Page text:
Sometime in the bad old 1980s, English language teachers decided to remove literature from language teaching. The idea at that time was that English should be taught using “authentic texts” for “specific purposes.” Even today, most English language teachers in the country use “content-based instruction,” which means primarily that the texts used to teach language come from fields other than literature.
The big news today is that literature is back in language teaching, and with a vengeance.
Last week, I attended a British Council international seminar in
I have to say that it was one of the most personally gratifying weeks of my life. When I attended part of the Conference in 1988, while I was a Visiting Fellow at St Antony’s College in
We were asked to read from our works. I read excerpts from Bienvenido, My Brother and Josephine and did a staged reading of my English translation of Kuwadro. I initially felt intimidated by Robinson (an outstanding performance poet who was earlier in
The key academic speaker at the seminar was John McRae of the
In 1991, McRae listed several reasons for “covering literature in English Language Teaching” (this is Corbett’s summary): “language learning, linguistic confidence, language description and awareness, language practice, memory, active involvement, classroom interaction, post-lesson stimuli, production, enthusiasm, receptivity, related world knowledge, personal satisfaction, cultural awareness, linguistic or aesthetic curiosity, critical evaluation, grammatical, structural, or functional reinforcement, information, and constructive enjoyment.”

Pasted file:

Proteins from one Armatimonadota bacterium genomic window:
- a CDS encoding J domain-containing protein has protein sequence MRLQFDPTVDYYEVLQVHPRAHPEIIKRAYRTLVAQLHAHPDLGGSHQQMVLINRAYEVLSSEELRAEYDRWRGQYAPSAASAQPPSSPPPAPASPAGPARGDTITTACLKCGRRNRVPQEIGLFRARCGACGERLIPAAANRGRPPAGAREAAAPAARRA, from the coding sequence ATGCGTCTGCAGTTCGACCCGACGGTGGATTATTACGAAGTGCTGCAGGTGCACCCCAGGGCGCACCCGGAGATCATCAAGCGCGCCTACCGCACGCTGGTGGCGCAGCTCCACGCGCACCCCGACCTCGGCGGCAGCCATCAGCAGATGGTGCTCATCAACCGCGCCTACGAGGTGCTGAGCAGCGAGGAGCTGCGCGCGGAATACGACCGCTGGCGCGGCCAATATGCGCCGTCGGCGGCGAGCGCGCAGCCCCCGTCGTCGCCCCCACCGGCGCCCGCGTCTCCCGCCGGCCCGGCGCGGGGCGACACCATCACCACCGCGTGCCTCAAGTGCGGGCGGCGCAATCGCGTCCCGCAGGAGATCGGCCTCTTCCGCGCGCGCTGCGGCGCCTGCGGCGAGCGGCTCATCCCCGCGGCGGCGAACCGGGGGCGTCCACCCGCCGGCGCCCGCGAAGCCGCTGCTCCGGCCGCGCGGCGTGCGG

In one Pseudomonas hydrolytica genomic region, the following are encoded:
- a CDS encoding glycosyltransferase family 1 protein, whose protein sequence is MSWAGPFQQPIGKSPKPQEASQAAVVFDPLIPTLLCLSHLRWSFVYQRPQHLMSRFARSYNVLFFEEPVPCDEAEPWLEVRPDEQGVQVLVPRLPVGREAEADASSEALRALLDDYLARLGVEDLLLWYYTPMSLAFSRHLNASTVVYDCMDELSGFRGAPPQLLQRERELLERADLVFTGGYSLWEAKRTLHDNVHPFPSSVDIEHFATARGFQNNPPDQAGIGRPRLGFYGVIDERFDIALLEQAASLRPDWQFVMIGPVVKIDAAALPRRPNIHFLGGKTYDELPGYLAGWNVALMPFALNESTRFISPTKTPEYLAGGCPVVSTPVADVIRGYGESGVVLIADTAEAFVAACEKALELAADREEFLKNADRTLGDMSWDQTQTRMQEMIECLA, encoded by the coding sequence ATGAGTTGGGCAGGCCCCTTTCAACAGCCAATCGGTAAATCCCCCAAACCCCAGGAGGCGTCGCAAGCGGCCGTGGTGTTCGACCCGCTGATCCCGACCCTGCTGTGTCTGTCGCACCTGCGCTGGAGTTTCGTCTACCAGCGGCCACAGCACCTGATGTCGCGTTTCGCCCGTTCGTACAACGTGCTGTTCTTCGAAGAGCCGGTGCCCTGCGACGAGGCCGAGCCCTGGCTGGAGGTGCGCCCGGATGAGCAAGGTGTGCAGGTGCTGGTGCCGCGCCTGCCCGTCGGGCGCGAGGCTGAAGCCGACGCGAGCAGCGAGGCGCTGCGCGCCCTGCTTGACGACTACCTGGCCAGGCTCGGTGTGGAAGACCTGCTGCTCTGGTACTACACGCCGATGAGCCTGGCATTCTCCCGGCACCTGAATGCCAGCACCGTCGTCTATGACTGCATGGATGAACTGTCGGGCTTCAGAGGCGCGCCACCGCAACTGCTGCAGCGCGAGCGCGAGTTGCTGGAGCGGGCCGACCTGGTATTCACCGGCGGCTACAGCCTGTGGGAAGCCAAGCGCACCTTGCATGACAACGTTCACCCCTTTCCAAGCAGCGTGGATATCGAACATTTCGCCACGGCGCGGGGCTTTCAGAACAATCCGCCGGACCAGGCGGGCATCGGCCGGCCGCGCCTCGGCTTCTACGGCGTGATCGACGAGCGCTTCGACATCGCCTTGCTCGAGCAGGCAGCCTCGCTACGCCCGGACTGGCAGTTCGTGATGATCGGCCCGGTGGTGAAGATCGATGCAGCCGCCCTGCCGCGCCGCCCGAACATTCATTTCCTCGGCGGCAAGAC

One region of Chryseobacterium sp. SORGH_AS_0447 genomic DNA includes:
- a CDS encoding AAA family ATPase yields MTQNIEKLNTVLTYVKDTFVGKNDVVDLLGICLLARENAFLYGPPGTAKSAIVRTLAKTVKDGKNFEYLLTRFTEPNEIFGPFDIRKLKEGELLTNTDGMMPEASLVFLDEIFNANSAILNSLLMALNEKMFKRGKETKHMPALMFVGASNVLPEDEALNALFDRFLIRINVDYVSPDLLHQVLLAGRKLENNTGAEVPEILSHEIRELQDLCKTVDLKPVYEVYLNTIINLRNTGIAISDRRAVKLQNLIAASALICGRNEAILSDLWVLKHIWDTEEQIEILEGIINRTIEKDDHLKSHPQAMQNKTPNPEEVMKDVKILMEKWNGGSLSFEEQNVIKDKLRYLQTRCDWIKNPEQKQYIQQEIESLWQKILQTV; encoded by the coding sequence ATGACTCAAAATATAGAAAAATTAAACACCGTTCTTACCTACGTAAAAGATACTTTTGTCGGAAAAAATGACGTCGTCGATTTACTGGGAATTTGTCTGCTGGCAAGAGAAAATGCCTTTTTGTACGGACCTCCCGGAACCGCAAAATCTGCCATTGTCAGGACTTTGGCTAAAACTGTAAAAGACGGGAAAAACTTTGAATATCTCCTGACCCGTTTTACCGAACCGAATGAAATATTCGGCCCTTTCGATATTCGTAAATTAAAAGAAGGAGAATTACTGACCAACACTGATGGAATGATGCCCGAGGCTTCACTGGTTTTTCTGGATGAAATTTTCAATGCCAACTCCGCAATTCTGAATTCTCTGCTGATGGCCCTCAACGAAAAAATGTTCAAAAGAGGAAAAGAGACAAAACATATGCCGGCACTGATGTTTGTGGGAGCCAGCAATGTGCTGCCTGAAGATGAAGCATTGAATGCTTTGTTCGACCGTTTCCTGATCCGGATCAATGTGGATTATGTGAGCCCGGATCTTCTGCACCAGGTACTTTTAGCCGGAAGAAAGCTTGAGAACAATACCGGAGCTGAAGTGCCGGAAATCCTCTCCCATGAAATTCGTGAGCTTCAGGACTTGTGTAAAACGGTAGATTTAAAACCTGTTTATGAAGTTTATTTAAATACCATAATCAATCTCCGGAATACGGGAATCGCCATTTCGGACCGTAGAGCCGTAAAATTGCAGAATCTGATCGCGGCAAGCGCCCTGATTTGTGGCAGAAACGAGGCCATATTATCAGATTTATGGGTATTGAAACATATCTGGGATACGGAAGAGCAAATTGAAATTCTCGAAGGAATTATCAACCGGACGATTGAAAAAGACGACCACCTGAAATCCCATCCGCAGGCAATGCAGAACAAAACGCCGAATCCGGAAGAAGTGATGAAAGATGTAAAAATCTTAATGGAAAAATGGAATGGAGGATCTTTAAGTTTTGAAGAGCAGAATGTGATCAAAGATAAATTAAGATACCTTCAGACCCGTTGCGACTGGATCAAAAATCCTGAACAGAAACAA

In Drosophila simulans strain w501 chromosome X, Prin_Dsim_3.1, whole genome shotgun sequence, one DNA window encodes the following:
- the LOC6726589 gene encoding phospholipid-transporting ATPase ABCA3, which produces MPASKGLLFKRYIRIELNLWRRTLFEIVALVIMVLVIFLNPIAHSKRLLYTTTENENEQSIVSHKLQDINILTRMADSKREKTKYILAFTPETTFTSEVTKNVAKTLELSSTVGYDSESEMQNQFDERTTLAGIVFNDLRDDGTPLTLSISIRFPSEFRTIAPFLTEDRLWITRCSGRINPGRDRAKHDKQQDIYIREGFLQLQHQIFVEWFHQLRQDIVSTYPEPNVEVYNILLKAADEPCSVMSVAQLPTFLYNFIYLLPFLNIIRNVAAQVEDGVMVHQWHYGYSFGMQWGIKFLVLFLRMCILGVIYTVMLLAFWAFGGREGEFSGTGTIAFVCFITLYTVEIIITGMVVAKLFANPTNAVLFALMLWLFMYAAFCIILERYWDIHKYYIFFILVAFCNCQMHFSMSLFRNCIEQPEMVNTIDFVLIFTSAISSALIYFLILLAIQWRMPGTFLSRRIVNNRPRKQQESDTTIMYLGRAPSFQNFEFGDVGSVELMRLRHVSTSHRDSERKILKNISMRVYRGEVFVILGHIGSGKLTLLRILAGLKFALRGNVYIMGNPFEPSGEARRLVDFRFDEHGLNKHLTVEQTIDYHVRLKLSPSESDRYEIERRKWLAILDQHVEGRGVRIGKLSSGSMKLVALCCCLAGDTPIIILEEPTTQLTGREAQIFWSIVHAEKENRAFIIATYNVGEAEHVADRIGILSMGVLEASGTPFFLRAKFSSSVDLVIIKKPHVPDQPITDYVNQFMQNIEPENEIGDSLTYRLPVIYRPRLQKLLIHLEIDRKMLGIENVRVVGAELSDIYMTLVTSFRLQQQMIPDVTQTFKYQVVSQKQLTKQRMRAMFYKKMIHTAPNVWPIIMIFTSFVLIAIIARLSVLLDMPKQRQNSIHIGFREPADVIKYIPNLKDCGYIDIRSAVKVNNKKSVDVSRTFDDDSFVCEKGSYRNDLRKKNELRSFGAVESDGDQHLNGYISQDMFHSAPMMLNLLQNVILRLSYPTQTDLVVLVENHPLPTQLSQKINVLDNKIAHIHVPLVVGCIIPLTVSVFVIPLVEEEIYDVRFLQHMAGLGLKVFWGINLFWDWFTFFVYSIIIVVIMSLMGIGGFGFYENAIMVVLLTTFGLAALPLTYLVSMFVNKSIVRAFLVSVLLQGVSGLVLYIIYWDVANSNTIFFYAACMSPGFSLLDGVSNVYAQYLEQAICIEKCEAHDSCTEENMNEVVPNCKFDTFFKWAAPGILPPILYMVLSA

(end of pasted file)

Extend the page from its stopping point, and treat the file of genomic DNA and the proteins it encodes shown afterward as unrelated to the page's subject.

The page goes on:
McRae’s and Corbett’s discussions were mostly technical, meant for the high-level government officials and language specialists in the audience, but their thesis was clear: to teach the English language, teachers should use literary texts.
As my own contribution to the language and literature discussions, I showed a working cut of the episode on Basho’s frog haiku in CONSTEC Literature: A Telecourse for Students and Teachers of Literature, the 40-episode television course I am producing for the Foundation for Upgrading the Standard of Literature (FUSE).
A number of the participants asked how they could get a copy of the episode, as well as the rest of the series. I also found out from the Malaysian Ministry of Education officials that
After the showing, one Chinese education official approached me and said that the haiku form was invented in
(First published in The Philippine Star, 15 February 2007)